NOTRE DAME, Ind. (WNDU) - Notre Dame versus Navy, a college tradition since 1927, was cemented a little more than a decade later.
"It goes much deeper than just a football game," said Regan Jones, director of Military and Veterans Affairs at the University of Notre Dame. "... The history of the University of Notre Dame and Navy really kicked off during the World War II era, when, at that time, all of the students were male and many of the Notre Dame students went to war. Notre Dame was in a financial crisis because of the reduced number of students on campus, and so the Navy stepped in and established an officer training program called Annapolis West."
Thousands of Notre Dame students got naval officer training under the glimmer of the Golden Dome.
"The Navy is credited with saving the University of Notre Dame in the 1940s and has maintained a close relationship ever since," Jones said.
It is a fitting partnership at a place that has always had a strong tie to the military.
"In 1859, we had students, army continental cadets styled in the Revolutionary War equipment that were doing maneuvers in the log chapel," Jones said. "We had Father Corby, who served as a chaplain in the Union Army, gave a prayer of absolution to the Irish Brigade at Gettysburg."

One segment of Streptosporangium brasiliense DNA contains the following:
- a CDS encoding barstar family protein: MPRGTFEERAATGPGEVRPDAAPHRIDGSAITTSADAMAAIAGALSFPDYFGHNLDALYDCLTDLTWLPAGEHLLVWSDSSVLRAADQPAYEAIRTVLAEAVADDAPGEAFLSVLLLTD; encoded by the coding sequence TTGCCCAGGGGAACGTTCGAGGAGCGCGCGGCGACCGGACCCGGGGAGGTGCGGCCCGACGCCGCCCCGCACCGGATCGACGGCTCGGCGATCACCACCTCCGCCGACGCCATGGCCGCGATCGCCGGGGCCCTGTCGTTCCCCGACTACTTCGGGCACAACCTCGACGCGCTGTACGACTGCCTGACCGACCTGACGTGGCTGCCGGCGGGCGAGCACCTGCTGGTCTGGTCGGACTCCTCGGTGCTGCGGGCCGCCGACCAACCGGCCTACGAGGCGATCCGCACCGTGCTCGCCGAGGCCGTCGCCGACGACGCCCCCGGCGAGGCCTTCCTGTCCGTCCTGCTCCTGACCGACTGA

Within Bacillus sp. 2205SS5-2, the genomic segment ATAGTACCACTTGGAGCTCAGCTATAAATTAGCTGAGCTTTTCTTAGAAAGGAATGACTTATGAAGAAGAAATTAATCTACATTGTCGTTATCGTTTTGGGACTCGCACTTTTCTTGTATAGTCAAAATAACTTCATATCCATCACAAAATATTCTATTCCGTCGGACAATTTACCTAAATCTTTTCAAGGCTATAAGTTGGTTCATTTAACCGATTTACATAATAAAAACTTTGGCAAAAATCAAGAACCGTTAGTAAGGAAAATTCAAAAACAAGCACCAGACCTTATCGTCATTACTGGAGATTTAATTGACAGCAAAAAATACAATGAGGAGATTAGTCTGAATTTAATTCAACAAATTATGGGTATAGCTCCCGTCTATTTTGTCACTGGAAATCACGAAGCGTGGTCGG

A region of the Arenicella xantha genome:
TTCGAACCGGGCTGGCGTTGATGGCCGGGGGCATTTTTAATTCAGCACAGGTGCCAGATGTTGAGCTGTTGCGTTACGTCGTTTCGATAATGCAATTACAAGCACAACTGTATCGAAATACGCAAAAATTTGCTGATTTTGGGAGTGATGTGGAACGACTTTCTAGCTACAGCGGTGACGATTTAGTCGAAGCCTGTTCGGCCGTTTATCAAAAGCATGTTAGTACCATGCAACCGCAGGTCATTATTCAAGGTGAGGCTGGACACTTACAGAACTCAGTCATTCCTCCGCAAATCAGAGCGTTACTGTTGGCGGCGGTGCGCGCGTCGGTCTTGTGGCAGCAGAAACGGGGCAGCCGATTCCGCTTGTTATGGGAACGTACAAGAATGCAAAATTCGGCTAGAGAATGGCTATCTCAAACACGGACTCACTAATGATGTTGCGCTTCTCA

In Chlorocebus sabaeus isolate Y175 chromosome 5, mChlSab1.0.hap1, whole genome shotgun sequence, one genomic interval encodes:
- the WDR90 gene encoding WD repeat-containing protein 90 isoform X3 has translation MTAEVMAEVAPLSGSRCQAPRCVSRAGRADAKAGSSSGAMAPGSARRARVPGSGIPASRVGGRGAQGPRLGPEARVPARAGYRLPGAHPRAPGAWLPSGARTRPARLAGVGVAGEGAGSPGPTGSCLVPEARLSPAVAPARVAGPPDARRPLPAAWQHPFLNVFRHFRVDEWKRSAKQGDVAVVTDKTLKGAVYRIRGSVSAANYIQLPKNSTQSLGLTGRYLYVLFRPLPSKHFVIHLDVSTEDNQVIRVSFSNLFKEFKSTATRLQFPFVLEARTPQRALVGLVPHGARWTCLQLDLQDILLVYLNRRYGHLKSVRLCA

Corby isn't the only Notre Dame President to serve.
"Father Walsh, who became president, created the door on the Basilica of the Sacred Heart," Jones said. "The 'God, Country, Notre Dame' that honors those who died during World War I."
While there's a mutual respect between these two teams, there's also a rivalry.
"Three hundred sixty-four days out of the year, we're friends with the university and the Naval Academy, except for one day out of the year when we compete on the gridiron," Jones said.
Notre Dame and Navy suited up Saturday for their 93rd consecutive meeting.
"I don't think you'll see the mutual respect for two programs have for one another outside of this relationship between Notre Dame and Navy," Jones said.
They are two programs with a shared devotion to honor and country, ready to compete until the final whistle blows.